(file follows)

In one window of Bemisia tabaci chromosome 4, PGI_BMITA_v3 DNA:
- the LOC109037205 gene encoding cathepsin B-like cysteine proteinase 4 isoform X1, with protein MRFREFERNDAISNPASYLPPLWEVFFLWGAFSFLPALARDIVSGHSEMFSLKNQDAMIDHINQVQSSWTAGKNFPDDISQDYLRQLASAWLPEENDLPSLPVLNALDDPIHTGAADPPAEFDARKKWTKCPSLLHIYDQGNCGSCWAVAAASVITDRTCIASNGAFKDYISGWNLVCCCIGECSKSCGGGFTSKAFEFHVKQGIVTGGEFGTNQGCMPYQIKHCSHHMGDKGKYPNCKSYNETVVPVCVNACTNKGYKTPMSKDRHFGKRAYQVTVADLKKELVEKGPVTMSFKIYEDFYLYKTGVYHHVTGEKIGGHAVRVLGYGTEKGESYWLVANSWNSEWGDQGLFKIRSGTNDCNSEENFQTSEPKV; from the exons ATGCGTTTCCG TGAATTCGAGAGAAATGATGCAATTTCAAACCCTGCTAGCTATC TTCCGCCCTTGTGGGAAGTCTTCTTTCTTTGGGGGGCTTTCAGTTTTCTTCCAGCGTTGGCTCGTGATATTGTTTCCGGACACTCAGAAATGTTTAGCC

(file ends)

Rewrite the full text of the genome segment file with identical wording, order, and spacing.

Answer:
In one window of Bemisia tabaci chromosome 4, PGI_BMITA_v3 DNA:
- the LOC109037205 gene encoding cathepsin B-like cysteine proteinase 4 isoform X1, with protein MRFREFERNDAISNPASYLPPLWEVFFLWGAFSFLPALARDIVSGHSEMFSLKNQDAMIDHINQVQSSWTAGKNFPDDISQDYLRQLASAWLPEENDLPSLPVLNALDDPIHTGAADPPAEFDARKKWTKCPSLLHIYDQGNCGSCWAVAAASVITDRTCIASNGAFKDYISGWNLVCCCIGECSKSCGGGFTSKAFEFHVKQGIVTGGEFGTNQGCMPYQIKHCSHHMGDKGKYPNCKSYNETVVPVCVNACTNKGYKTPMSKDRHFGKRAYQVTVADLKKELVEKGPVTMSFKIYEDFYLYKTGVYHHVTGEKIGGHAVRVLGYGTEKGESYWLVANSWNSEWGDQGLFKIRSGTNDCNSEENFQTSEPKV; from the exons ATGCGTTTCCG TGAATTCGAGAGAAATGATGCAATTTCAAACCCTGCTAGCTATC TTCCGCCCTTGTGGGAAGTCTTCTTTCTTTGGGGGGCTTTCAGTTTTCTTCCAGCGTTGGCTCGTGATATTGTTTCCGGACACTCAGAAATGTTTAGCC